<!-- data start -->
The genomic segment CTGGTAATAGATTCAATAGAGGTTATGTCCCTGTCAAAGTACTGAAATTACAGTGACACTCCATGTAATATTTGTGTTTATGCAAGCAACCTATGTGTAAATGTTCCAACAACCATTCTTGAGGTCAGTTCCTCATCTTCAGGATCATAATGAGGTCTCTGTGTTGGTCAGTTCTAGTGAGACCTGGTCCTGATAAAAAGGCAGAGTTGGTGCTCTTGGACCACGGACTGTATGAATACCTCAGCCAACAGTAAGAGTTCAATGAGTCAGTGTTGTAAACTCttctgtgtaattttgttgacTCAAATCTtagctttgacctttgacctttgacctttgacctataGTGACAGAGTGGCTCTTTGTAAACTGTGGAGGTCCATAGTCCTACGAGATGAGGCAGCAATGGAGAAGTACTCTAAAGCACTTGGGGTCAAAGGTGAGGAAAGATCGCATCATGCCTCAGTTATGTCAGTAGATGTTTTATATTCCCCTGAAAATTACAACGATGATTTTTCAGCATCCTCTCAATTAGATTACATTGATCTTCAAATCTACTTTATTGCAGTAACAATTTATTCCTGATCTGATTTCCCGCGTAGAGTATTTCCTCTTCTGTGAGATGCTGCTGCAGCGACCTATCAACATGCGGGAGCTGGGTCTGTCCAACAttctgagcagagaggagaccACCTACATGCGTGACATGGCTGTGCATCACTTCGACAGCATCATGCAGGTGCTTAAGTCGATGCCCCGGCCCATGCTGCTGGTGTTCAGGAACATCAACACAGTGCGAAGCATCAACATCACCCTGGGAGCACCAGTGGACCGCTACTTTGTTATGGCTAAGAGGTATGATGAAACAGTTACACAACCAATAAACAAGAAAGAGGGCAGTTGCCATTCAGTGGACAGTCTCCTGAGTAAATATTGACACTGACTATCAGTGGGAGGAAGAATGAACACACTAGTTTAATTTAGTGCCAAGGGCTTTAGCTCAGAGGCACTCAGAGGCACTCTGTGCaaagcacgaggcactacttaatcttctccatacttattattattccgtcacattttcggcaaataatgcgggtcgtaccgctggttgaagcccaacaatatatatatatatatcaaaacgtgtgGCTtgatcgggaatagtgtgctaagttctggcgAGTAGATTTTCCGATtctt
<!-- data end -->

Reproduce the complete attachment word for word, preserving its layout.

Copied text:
The genomic segment CTGGTAATAGATTCAATAGAGGTTATGTCCCTGTCAAAGTACTGAAATTACAGTGACACTCCATGTAATATTTGTGTTTATGCAAGCAACCTATGTGTAAATGTTCCAACAACCATTCTTGAGGTCAGTTCCTCATCTTCAGGATCATAATGAGGTCTCTGTGTTGGTCAGTTCTAGTGAGACCTGGTCCTGATAAAAAGGCAGAGTTGGTGCTCTTGGACCACGGACTGTATGAATACCTCAGCCAACAGTAAGAGTTCAATGAGTCAGTGTTGTAAACTCttctgtgtaattttgttgacTCAAATCTtagctttgacctttgacctttgacctttgacctataGTGACAGAGTGGCTCTTTGTAAACTGTGGAGGTCCATAGTCCTACGAGATGAGGCAGCAATGGAGAAGTACTCTAAAGCACTTGGGGTCAAAGGTGAGGAAAGATCGCATCATGCCTCAGTTATGTCAGTAGATGTTTTATATTCCCCTGAAAATTACAACGATGATTTTTCAGCATCCTCTCAATTAGATTACATTGATCTTCAAATCTACTTTATTGCAGTAACAATTTATTCCTGATCTGATTTCCCGCGTAGAGTATTTCCTCTTCTGTGAGATGCTGCTGCAGCGACCTATCAACATGCGGGAGCTGGGTCTGTCCAACAttctgagcagagaggagaccACCTACATGCGTGACATGGCTGTGCATCACTTCGACAGCATCATGCAGGTGCTTAAGTCGATGCCCCGGCCCATGCTGCTGGTGTTCAGGAACATCAACACAGTGCGAAGCATCAACATCACCCTGGGAGCACCAGTGGACCGCTACTTTGTTATGGCTAAGAGGTATGATGAAACAGTTACACAACCAATAAACAAGAAAGAGGGCAGTTGCCATTCAGTGGACAGTCTCCTGAGTAAATATTGACACTGACTATCAGTGGGAGGAAGAATGAACACACTAGTTTAATTTAGTGCCAAGGGCTTTAGCTCAGAGGCACTCAGAGGCACTCTGTGCaaagcacgaggcactacttaatcttctccatacttattattattccgtcacattttcggcaaataatgcgggtcgtaccgctggttgaagcccaacaatatatatatatatatcaaaacgtgtgGCTtgatcgggaatagtgtgctaagttctggcgAGTAGATTTTCCGATtctt